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China Merchants Bank shares slump on president's sudden removal

Analysts expect short-term volatility as major Chinese lender shifts leadership

China Merchants Bank's board agreed "on the removal" of Tian Huiyu as president, replaced by Wang Liang, vice president and chief financial officer.   © Reuters

SHANGHAI (Reuters) -- China Merchants Bank (CMB) shares slumped on Tuesday, as investors took fright after the lender announced the sudden removal of its president.

China's third biggest lender by market value issued a statement late on Monday saying that the board agreed "on the removal" of Tian Huiyu from his role as president, and that Wang Liang, vice president and chief financial officer, would take over responsibilities.

Tian did not attend the meeting for a "personal reason" and he was "subject to further assignment," the statement said.

China Merchants Bank's Hong Kong-listed shares, which resumed trading on Tuesday after a public holiday, plunged 11.5%, while its Shanghai-traded shares slipped 3%, following the previous session's 7.3% tumble.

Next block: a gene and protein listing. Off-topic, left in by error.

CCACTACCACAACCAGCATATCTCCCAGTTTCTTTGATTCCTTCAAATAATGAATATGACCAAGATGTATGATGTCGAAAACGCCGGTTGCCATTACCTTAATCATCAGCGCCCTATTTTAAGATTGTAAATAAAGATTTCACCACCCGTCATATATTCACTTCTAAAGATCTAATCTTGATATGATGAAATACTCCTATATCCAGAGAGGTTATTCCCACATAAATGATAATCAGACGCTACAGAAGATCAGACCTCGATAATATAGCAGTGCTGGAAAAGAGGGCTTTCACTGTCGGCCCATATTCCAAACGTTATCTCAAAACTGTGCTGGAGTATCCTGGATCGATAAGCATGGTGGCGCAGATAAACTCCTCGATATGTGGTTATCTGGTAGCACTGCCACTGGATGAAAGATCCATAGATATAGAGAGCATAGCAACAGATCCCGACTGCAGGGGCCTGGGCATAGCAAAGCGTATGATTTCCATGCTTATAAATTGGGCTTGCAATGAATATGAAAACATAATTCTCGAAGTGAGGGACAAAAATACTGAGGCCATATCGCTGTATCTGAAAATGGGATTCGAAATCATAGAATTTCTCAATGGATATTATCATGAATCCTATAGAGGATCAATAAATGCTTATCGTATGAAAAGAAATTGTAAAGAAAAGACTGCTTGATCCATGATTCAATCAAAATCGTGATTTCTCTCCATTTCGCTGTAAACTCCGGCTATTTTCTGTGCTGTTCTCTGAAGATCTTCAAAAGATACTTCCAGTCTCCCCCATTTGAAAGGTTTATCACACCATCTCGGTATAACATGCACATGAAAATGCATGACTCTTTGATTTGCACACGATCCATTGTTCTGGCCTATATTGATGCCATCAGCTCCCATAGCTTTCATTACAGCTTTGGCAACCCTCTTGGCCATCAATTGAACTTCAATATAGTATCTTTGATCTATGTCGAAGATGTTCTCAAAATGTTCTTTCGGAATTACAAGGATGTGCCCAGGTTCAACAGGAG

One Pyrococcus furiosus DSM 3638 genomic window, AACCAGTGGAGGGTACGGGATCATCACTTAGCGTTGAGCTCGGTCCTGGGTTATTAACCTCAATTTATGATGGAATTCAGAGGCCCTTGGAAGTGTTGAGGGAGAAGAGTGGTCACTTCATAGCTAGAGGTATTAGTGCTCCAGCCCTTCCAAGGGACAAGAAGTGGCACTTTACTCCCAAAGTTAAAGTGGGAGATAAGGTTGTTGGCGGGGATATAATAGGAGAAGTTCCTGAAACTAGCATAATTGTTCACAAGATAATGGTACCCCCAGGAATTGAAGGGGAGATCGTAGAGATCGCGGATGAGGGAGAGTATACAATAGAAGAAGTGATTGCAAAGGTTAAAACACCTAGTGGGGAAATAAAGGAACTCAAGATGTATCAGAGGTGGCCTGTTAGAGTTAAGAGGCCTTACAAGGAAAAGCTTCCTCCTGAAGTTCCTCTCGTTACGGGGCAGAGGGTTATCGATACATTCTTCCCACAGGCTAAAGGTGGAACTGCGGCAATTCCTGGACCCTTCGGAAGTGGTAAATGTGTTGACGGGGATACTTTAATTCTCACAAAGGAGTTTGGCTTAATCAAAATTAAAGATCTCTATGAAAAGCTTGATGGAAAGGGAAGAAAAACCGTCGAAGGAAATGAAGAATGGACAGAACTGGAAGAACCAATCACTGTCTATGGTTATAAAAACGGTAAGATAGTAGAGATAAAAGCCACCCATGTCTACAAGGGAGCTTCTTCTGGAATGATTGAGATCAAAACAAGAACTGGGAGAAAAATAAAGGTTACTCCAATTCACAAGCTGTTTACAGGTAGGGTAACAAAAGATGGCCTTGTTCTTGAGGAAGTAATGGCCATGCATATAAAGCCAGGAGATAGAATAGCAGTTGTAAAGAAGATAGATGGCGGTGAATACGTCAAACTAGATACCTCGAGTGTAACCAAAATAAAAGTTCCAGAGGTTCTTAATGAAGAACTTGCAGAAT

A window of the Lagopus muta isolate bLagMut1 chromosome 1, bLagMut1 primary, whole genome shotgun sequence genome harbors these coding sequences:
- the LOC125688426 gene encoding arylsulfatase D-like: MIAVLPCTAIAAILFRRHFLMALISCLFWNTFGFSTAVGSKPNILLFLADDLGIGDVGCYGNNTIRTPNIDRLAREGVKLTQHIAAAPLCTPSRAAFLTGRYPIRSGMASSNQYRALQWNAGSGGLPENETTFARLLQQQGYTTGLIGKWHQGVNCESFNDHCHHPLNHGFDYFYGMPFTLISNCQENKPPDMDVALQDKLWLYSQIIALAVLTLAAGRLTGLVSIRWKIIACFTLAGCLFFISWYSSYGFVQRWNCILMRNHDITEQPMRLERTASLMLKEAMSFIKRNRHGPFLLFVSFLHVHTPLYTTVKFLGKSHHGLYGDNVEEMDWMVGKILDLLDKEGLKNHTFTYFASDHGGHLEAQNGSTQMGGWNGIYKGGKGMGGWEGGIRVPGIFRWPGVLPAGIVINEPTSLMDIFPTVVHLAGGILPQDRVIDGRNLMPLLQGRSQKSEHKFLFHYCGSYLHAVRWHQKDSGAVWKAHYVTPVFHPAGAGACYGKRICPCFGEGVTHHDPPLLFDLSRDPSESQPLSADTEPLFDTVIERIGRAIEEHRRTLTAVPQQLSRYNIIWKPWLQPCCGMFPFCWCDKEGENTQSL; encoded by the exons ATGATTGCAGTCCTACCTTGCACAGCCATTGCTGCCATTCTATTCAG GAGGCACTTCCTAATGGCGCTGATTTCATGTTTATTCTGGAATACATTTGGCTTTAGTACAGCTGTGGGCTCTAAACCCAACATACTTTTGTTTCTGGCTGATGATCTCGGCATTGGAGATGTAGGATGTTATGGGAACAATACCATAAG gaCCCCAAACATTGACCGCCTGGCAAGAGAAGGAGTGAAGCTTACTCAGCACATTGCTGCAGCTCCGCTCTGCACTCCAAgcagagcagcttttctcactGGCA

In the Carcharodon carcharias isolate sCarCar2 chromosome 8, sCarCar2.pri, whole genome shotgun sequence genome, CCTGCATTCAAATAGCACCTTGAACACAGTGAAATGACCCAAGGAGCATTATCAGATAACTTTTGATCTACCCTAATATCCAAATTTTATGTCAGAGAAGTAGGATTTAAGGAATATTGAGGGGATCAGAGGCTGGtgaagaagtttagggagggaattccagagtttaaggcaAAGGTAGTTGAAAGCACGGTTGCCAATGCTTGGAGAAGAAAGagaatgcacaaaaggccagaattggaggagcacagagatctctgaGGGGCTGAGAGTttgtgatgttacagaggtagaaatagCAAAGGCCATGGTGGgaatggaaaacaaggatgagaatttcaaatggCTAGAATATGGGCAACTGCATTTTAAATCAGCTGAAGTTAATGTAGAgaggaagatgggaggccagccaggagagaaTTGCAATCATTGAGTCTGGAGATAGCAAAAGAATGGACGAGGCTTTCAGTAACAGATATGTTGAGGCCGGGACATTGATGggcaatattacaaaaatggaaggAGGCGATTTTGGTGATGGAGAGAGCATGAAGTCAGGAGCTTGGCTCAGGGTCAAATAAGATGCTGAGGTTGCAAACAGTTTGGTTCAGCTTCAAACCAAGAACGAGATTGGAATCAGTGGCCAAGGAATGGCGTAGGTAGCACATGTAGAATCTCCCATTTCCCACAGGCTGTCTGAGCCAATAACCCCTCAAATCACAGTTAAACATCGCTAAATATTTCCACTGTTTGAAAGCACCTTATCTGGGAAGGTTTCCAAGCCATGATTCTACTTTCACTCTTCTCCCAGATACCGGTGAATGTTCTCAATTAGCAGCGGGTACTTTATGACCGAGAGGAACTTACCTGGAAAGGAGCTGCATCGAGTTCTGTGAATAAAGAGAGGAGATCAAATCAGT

The official Securities Times newspaper reported on Tuesday that Tian will become vice chairman of the China Merchants Financial Group. The group was not immediately reachable for comment.

"With the uncertainties brought on by the change of top management regarding CMB's future strategy as well as the premium valuation the stock is seeing relative to peers', we expect some volatility in the stock near term," Morgan Stanley said in a note on Tuesday.

But the actual impact on the core operating results could be small, Morgan Stanley added, citing the bank's stable operating trend and a thick financial buffer to cushion uncertainty.

CLSA expected the news of the loss of a "key man" to negatively affect the bank's share prices in the short term, but reckoned the risks were overstated.

Tian has spearheaded CMB's strategic transformation since 2013, CLSA said.

But, it said, the bank has established a "sound corporate governance framework and prudent risk management culture in its 35-year history, which are unlikely to alter due to management change."

That view was echoed by Guotai Junan Securities, which saw no material impact from the change at the top.

"We expect the company's earnings to still grow a relatively fast pace in 2022," it said.

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